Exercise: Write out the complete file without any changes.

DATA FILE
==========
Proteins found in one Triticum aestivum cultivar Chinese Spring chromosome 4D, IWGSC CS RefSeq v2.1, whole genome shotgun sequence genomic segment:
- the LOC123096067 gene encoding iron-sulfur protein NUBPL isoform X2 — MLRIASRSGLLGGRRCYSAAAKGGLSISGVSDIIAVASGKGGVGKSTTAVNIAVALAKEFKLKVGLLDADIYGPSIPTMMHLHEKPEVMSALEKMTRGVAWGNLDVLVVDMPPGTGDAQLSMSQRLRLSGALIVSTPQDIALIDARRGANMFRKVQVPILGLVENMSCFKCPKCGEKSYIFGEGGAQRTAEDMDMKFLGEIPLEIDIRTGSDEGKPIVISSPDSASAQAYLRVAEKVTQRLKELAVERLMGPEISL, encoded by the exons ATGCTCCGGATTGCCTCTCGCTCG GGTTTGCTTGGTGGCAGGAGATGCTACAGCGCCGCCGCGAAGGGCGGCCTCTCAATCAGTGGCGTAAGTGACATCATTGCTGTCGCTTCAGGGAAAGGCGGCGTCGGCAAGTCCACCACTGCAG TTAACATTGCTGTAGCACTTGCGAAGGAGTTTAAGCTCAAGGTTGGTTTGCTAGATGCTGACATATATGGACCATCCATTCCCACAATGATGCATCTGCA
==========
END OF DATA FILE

Proteins found in one Triticum aestivum cultivar Chinese Spring chromosome 4D, IWGSC CS RefSeq v2.1, whole genome shotgun sequence genomic segment:
- the LOC123096067 gene encoding iron-sulfur protein NUBPL isoform X2 — MLRIASRSGLLGGRRCYSAAAKGGLSISGVSDIIAVASGKGGVGKSTTAVNIAVALAKEFKLKVGLLDADIYGPSIPTMMHLHEKPEVMSALEKMTRGVAWGNLDVLVVDMPPGTGDAQLSMSQRLRLSGALIVSTPQDIALIDARRGANMFRKVQVPILGLVENMSCFKCPKCGEKSYIFGEGGAQRTAEDMDMKFLGEIPLEIDIRTGSDEGKPIVISSPDSASAQAYLRVAEKVTQRLKELAVERLMGPEISL, encoded by the exons ATGCTCCGGATTGCCTCTCGCTCG GGTTTGCTTGGTGGCAGGAGATGCTACAGCGCCGCCGCGAAGGGCGGCCTCTCAATCAGTGGCGTAAGTGACATCATTGCTGTCGCTTCAGGGAAAGGCGGCGTCGGCAAGTCCACCACTGCAG TTAACATTGCTGTAGCACTTGCGAAGGAGTTTAAGCTCAAGGTTGGTTTGCTAGATGCTGACATATATGGACCATCCATTCCCACAATGATGCATCTGCA